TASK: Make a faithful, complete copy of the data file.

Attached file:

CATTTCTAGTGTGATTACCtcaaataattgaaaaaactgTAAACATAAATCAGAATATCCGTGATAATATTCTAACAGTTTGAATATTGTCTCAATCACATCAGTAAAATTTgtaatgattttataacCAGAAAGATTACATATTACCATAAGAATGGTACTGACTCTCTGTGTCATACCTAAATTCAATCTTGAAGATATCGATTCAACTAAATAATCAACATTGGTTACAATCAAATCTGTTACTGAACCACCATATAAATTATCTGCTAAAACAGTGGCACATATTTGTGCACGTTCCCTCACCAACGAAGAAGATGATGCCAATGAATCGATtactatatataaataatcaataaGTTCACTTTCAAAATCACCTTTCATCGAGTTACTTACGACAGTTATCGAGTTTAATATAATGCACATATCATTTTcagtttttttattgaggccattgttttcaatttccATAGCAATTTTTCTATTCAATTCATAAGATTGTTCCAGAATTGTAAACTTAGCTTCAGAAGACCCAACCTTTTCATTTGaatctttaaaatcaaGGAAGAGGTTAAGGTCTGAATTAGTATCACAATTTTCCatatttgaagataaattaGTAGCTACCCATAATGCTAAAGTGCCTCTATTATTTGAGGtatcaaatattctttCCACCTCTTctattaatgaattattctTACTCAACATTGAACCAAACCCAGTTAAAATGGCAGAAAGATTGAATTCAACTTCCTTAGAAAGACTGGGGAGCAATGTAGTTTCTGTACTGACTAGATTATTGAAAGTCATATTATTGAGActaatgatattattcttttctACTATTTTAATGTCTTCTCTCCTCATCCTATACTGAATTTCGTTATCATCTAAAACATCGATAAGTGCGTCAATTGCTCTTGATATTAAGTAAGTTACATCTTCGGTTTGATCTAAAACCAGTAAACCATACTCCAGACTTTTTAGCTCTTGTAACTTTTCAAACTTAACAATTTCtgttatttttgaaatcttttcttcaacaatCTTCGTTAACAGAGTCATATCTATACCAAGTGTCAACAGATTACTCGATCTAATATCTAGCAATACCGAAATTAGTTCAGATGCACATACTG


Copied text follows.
CATTTCTAGTGTGATTACCtcaaataattgaaaaaactgTAAACATAAATCAGAATATCCGTGATAATATTCTAACAGTTTGAATATTGTCTCAATCACATCAGTAAAATTTgtaatgattttataacCAGAAAGATTACATATTACCATAAGAATGGTACTGACTCTCTGTGTCATACCTAAATTCAATCTTGAAGATATCGATTCAACTAAATAATCAACATTGGTTACAATCAAATCTGTTACTGAACCACCATATAAATTATCTGCTAAAACAGTGGCACATATTTGTGCACGTTCCCTCACCAACGAAGAAGATGATGCCAATGAATCGATtactatatataaataatcaataaGTTCACTTTCAAAATCACCTTTCATCGAGTTACTTACGACAGTTATCGAGTTTAATATAATGCACATATCATTTTcagtttttttattgaggccattgttttcaatttccATAGCAATTTTTCTATTCAATTCATAAGATTGTTCCAGAATTGTAAACTTAGCTTCAGAAGACCCAACCTTTTCATTTGaatctttaaaatcaaGGAAGAGGTTAAGGTCTGAATTAGTATCACAATTTTCCatatttgaagataaattaGTAGCTACCCATAATGCTAAAGTGCCTCTATTATTTGAGGtatcaaatattctttCCACCTCTTctattaatgaattattctTACTCAACATTGAACCAAACCCAGTTAAAATGGCAGAAAGATTGAATTCAACTTCCTTAGAAAGACTGGGGAGCAATGTAGTTTCTGTACTGACTAGATTATTGAAAGTCATATTATTGAGActaatgatattattcttttctACTATTTTAATGTCTTCTCTCCTCATCCTATACTGAATTTCGTTATCATCTAAAACATCGATAAGTGCGTCAATTGCTCTTGATATTAAGTAAGTTACATCTTCGGTTTGATCTAAAACCAGTAAACCATACTCCAGACTTTTTAGCTCTTGTAACTTTTCAAACTTAACAATTTCtgttatttttgaaatcttttcttcaacaatCTTCGTTAACAGAGTCATATCTATACCAAGTGTCAACAGATTACTCGATCTAATATCTAGCAATACCGAAATTAGTTCAGATGCACATACTG